Archive for the ‘Central Mountains’ Category

Mescal Ridge

Thursday, July 23rd, 2009

Part of our ongoing series of behind-the-hike profiles.

NOT part of the 10-day run. We’ll get back to that.

Mescal Ridge Trail #186 is in the Hell’s Gate Wilderness. It is essentially a spur to the much longer Bear Flat Trail. If I ever get to revise this book, I’ll likely profile Bear Flat Trail instead.

DATE HIKED: 29 May 2008

COMPANIONS: None.

START TIME: 3pm

END TIME: 6:30pm

ACTUAL MILEAGE: 6.5 miles

If I had read my guidebook, I’d know to cross Tonto Creek right near the bridge and look for the wooden sign on the opposite bank. Since I didn’t, I bushwhacked along fishing trails on both sides of the bank before finally stumbling upon te trail at the top of that first ridge. Along the way, I lost my notebook. “A new standard of incompetence…” as I reported to my DVR.

If you find the notebook (it was in a plastic bag, and may yet be intact) – that’s worth a free book. My contact info is at the bottom of the About the Blogger page.

Once on the trail, it as an easy hike, ad I had space to embellish about Mescal cacti and the Pleasant Valley Wars. A correction: while Billy the Kid was involved in similar disputes in New Mexico, he was not part of the PV wars. That was all local boys.

The Tonto is perennial through here, and in good flow offers several fine swimming holes if’n yer not in the mood to hike.

Bear Flats “campground” has no fees, no services, and reliably fills to capacity every weekend with good weather.

Hell’s Gate

Friday, July 17th, 2009

Hell’s Gate Trail #37 leads in and out of one of the best swimming holes in the Tonto, at the bottom of the canyon where Tonto Creek flows in Haigler Creek. The approach from either direction is precariously steep, and the march out of Hell’s Gate is an infamous trial of endurance.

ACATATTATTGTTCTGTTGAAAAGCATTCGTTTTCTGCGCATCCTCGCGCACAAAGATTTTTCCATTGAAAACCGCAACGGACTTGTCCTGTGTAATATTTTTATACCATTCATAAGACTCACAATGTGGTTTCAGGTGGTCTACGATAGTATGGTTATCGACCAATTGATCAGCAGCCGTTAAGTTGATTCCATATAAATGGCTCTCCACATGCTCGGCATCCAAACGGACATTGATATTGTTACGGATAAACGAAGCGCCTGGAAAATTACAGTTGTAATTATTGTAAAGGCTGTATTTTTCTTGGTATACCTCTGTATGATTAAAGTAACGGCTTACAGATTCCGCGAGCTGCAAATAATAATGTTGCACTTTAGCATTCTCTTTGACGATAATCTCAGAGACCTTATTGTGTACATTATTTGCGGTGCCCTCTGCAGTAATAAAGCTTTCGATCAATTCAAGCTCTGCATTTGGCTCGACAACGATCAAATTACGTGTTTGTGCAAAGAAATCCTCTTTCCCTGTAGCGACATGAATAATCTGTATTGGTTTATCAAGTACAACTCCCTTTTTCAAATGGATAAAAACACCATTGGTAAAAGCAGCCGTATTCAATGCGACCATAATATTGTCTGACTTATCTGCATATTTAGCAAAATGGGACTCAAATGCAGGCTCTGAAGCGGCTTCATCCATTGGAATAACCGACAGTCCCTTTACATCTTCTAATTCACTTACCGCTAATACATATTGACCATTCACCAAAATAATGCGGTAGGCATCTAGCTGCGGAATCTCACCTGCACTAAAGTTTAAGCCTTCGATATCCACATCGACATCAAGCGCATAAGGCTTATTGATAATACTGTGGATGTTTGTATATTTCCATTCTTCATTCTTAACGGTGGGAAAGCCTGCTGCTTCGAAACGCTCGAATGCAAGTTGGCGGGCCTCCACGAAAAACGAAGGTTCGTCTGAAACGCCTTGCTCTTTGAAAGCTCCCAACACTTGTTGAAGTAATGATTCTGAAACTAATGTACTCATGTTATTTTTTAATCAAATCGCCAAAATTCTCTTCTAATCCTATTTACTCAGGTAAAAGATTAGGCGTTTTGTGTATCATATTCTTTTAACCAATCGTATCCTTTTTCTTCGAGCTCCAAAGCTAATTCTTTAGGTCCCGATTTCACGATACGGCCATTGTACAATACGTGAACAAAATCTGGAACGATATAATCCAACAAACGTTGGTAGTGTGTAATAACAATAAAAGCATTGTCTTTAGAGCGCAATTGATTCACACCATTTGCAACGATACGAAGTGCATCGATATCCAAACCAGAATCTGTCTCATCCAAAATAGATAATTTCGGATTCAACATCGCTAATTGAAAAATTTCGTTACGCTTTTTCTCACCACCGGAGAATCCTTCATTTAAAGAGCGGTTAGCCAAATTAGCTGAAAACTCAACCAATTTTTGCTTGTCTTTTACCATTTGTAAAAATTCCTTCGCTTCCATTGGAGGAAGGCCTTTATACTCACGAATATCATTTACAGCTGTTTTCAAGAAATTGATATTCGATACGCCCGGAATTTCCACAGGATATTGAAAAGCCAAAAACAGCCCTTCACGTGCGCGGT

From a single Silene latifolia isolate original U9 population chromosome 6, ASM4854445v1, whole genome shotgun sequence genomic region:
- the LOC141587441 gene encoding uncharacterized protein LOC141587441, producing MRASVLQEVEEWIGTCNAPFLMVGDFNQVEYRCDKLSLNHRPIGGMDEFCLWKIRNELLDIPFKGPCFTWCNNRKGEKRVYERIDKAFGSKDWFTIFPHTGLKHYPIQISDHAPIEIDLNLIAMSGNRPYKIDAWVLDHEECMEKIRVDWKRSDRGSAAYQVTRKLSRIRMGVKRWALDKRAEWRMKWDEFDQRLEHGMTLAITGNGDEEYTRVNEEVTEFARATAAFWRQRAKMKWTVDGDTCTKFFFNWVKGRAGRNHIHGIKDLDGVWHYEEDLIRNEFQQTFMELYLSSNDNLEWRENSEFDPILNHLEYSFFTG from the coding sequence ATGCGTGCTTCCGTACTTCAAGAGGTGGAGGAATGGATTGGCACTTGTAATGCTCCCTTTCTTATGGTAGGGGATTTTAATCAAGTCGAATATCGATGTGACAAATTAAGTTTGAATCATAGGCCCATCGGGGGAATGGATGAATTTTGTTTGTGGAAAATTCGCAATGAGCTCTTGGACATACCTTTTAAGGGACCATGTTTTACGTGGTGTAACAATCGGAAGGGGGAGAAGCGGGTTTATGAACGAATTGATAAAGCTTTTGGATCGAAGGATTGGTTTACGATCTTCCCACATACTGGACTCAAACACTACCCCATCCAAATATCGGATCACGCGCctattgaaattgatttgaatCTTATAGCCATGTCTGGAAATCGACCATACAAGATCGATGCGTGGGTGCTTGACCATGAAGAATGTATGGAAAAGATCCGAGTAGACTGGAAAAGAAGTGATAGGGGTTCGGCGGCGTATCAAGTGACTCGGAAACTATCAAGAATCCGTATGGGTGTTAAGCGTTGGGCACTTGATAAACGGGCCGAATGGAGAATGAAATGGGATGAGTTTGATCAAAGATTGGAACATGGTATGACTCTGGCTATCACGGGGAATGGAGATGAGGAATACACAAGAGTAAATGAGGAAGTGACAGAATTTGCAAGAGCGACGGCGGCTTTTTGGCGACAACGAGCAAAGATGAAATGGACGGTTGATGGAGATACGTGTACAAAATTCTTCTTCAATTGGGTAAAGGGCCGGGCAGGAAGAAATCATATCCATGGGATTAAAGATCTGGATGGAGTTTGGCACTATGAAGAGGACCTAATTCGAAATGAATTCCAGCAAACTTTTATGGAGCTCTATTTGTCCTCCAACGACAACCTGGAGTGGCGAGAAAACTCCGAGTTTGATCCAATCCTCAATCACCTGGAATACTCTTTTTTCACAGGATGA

This was part 4 of the 10-day Run, where I took a week of vacation and just banged out as many hikes as I could just car-camping across the National Forest.

HIKE DATE: 14 June 2008

COMPANIONS: Rally Toad (a guy from Hike AZ), and Jayson.

START TIME: 9am

END TIME: 3:20pm

ACTUAL MILEAGE: 11.9 miles.

Another hike that got wiped from my DVR, and was reconstructed from notes and memory on the banks of Fossil Creek.

No photos either. Sorry. But if you’re a Hike AZ member you can see Rally Toad’s photos here.

Most people do this as an out and back from the Hell’s Gate Ridge (north) trailhead, and a lot of them spend the night. That half of the trail was fairly crowded (of course, it was a weekend), and I’m certain that all the campsites filled up at the bottom of the canyon. We had the southern half the the trail, going out south towards Smoky Hollow TH to ourselves.

The FS info on Smoky Hollow TH neglects to mention that any road there is unmaintained, and you need HC at least, and a 4WD if there’s any moisture in the dirt.

We were able to do this because Jayson, who is a 4WD enthusiast, agreed to pick us up there that afternoon. We beat him to the top by a couple of hours (he got lost), so while we were waiting under a juniper tree, a real-live cowboy came over the ridge with a horse, and a rifle, and four dogs. He offered us a ride (his pick-up truck sat a few miles up the road) if our friend didn’t show.

But Jayson made it. The note about the mislabelled forest road going up and around the ridge – that’s Good Advice from (his) Direct Experience.

Two bumpy hours from Smoky Hollow to Hell’s Gate TH, and that’s with a driver who’s fairly aggressive with his Xterra. Plan for longer if you fear death and such.

And so you know, the dining options in Young are slim. Rally Toad hopped off the bus at the TH, because he had to be back in civilization. We pushed on to a Mexican restaurant in Payson, where I was happy to pick up the tab.

Hell’s Hole

Tuesday, July 7th, 2009

[Part of our ongoing series of Behind-the-Hike for Day and Overnight Hikes in the Tonto National Forest]

Hell’s Hole Trail #284 is mostly within the Salome Wilderness. It is concurrent witht the longer but less famous Denton Trail for the first thrid of its travel from Reynold’s TH.

This was part 3 of the 10-day Run, where I took a week of vacation and just banged out as many hikes as I could just car-camping across the National Forest. Ben went with me for most of them, including this one.

This is one of only two destinations (Fossil Springs is the other one) in the Tonto NF that qualify for the Arizona 20/20 challenge – though I would take issue with their exclusion of Hell’s Gate.

DATE HIKED: 13 June 2008

COMPANIONS: Ben

START: 8:50am

FINISH: 5:15pm

ACTUAL MILEAGE: 12.4

First, yes, people live and work in those rickety buildings down by the creek.

The Denton Trail is on my list of trails to return to.